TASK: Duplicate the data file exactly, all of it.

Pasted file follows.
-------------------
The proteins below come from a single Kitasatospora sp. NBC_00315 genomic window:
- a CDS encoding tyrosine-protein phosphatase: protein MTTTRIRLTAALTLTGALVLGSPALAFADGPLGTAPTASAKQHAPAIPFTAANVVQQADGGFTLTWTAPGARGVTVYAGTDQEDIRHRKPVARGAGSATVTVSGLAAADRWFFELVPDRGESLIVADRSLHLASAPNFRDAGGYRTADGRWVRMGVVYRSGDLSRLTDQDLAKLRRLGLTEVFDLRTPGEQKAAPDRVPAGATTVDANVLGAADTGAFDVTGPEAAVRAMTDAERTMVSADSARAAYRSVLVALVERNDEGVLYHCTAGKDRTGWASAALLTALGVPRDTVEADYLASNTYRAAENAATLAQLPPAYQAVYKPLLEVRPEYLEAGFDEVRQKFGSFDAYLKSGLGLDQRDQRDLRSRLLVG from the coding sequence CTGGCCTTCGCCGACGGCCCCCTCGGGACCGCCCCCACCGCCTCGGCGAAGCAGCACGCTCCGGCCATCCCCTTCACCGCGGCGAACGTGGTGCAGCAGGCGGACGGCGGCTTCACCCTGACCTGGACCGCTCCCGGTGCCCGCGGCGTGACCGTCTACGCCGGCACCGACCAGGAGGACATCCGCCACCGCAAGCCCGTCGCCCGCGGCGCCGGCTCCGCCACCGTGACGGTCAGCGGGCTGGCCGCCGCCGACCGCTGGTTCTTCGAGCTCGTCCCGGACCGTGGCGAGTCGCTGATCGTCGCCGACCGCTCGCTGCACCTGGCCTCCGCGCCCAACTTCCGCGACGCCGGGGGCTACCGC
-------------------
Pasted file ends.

The proteins below come from a single Kitasatospora sp. NBC_00315 genomic window:
- a CDS encoding tyrosine-protein phosphatase: protein MTTTRIRLTAALTLTGALVLGSPALAFADGPLGTAPTASAKQHAPAIPFTAANVVQQADGGFTLTWTAPGARGVTVYAGTDQEDIRHRKPVARGAGSATVTVSGLAAADRWFFELVPDRGESLIVADRSLHLASAPNFRDAGGYRTADGRWVRMGVVYRSGDLSRLTDQDLAKLRRLGLTEVFDLRTPGEQKAAPDRVPAGATTVDANVLGAADTGAFDVTGPEAAVRAMTDAERTMVSADSARAAYRSVLVALVERNDEGVLYHCTAGKDRTGWASAALLTALGVPRDTVEADYLASNTYRAAENAATLAQLPPAYQAVYKPLLEVRPEYLEAGFDEVRQKFGSFDAYLKSGLGLDQRDQRDLRSRLLVG from the coding sequence CTGGCCTTCGCCGACGGCCCCCTCGGGACCGCCCCCACCGCCTCGGCGAAGCAGCACGCTCCGGCCATCCCCTTCACCGCGGCGAACGTGGTGCAGCAGGCGGACGGCGGCTTCACCCTGACCTGGACCGCTCCCGGTGCCCGCGGCGTGACCGTCTACGCCGGCACCGACCAGGAGGACATCCGCCACCGCAAGCCCGTCGCCCGCGGCGCCGGCTCCGCCACCGTGACGGTCAGCGGGCTGGCCGCCGCCGACCGCTGGTTCTTCGAGCTCGTCCCGGACCGTGGCGAGTCGCTGATCGTCGCCGACCGCTCGCTGCACCTGGCCTCCGCGCCCAACTTCCGCGACGCCGGGGGCTACCGC